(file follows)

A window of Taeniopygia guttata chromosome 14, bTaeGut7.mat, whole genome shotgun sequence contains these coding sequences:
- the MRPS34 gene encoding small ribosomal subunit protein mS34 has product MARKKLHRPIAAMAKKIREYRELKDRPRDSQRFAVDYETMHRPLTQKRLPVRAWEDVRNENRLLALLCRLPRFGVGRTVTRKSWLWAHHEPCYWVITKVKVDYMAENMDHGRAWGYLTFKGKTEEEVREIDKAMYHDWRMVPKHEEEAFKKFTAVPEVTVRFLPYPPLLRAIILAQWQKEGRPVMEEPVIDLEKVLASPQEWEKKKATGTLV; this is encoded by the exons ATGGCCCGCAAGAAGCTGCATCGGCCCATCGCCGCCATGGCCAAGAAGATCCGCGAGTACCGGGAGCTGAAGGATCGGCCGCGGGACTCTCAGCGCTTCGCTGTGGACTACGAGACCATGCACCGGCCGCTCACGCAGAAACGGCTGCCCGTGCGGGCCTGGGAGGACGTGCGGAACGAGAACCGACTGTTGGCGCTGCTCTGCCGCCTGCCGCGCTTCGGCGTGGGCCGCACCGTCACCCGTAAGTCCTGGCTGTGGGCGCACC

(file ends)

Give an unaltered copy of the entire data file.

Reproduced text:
A window of Taeniopygia guttata chromosome 14, bTaeGut7.mat, whole genome shotgun sequence contains these coding sequences:
- the MRPS34 gene encoding small ribosomal subunit protein mS34 has product MARKKLHRPIAAMAKKIREYRELKDRPRDSQRFAVDYETMHRPLTQKRLPVRAWEDVRNENRLLALLCRLPRFGVGRTVTRKSWLWAHHEPCYWVITKVKVDYMAENMDHGRAWGYLTFKGKTEEEVREIDKAMYHDWRMVPKHEEEAFKKFTAVPEVTVRFLPYPPLLRAIILAQWQKEGRPVMEEPVIDLEKVLASPQEWEKKKATGTLV; this is encoded by the exons ATGGCCCGCAAGAAGCTGCATCGGCCCATCGCCGCCATGGCCAAGAAGATCCGCGAGTACCGGGAGCTGAAGGATCGGCCGCGGGACTCTCAGCGCTTCGCTGTGGACTACGAGACCATGCACCGGCCGCTCACGCAGAAACGGCTGCCCGTGCGGGCCTGGGAGGACGTGCGGAACGAGAACCGACTGTTGGCGCTGCTCTGCCGCCTGCCGCGCTTCGGCGTGGGCCGCACCGTCACCCGTAAGTCCTGGCTGTGGGCGCACC